by MightyMartian (#48459077) Attached to: Two Google Engineers Say Renewables Can't Cure Climate Change

Yes, because apparently technologies don't get developed from inefficient proof of principle prototypes through to efficient production units, but either spring forth fully developed or not at all.

Nuclear is certainly a good stop gate, but unless we come up with cheap fusion, fission has all sorts of problems; everything from finding fissile materials to getting rid of them.

Comment: Re:How much longer will Foxconn need Apple? (Score 1) 109

by macs4all (#48458859) Attached to: Nokia's N1 Android Tablet Is Actually a Foxconn Tablet

Maybe I phrased it wrong. What I mean is: Apple is not really relying on best specs, best technology anymore. Just like Gucci doesn't have to come with totally new bag all the time. And that makes sense as they won't be able to be the best all the time.

Just as long as they are perceived to be the best by their loyal fanbase, they will do well. That's also why a smart watch (very much a fashion item) is so important to the lineup. Or white headbuds. It's all to build brand. It doesn't have to be the best, just perceived to be.

First off, thank you for your considered response; that's getting pretty rare around here... ;-)

Actually, Apple is almost never the "first" to employ a new technology or adopt a new standard. They actually shy away a bit from the "bleeding edge" (while still maintaining a cachet of "innovative" and "ahead of the curve").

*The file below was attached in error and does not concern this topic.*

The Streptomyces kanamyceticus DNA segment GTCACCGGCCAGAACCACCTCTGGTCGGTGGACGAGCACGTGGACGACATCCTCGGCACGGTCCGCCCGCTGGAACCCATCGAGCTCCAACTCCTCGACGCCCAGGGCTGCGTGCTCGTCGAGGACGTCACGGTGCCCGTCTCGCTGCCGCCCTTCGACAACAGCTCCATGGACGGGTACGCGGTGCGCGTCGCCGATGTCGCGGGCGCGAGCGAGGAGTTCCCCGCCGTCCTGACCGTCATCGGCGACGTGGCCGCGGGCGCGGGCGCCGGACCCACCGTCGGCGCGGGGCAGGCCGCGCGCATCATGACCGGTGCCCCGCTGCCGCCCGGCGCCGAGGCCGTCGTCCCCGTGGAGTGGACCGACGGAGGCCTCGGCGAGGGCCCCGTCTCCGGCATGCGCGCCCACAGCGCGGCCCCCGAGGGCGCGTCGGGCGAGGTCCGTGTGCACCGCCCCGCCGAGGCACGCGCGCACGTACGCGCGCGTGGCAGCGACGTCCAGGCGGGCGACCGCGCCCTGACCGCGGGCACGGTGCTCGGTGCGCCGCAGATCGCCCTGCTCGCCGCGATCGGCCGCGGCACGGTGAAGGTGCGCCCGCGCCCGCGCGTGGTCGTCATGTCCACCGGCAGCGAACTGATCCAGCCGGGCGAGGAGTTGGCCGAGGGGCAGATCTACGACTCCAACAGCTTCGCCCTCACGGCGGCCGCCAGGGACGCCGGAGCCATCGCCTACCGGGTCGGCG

What they are masters at is waiting until a technology/standard/product niche is getting popular (e.g., WiFi, Music Players, Small-form-factor Desktops, Netbooks, Smartphones) and then "re-imagining it" with a distinctive flair and usability-level that is consistently far above the pack.

Often, these improvements come with a "fit and finish" factor that is often mistaken for "Fashion for Fashion's sake" (Apple Watch notwithstanding. They freely admit to it being a "fashion accessory"); but actually just looks that way because the competition so often ignores the aesthetic appeal of good industrial design (how many creaky brittle plastic laptops have we all suffered?), or which have some bizarro Asian idea of "fashionable"? (Not picking on Asian product design; but it is just "different" from what most "Westerners" think looks "classy")...

But make no mistake: Along with the "classy" industrial design is real, solid product engineering, both hardware and software. And that is what seems to escape so many in the Slashdot crowd, who seem to almost universally seem to place price over value (and who seem to, at the same time, incredibly value the cost of their time at zero).

I get my "tinkering"-Jones satisfied by being an embedded developer; my computer is a tool, like my oscilloscope, various meters and my Zircon-encrusted tweezers, and I want my tools to "just work".

And in my nearly four decades as a professional embedded developer (software and hardware), Apple products deliver on that promise far more consistently (nothing's perfect!), both in and out of the lab, than what my non-Apple-oriented friends and colleagues seem to experience (which looks a lot like "suffering" to me).

And that, my friend, is the very height of "geek-chic"; at least to me.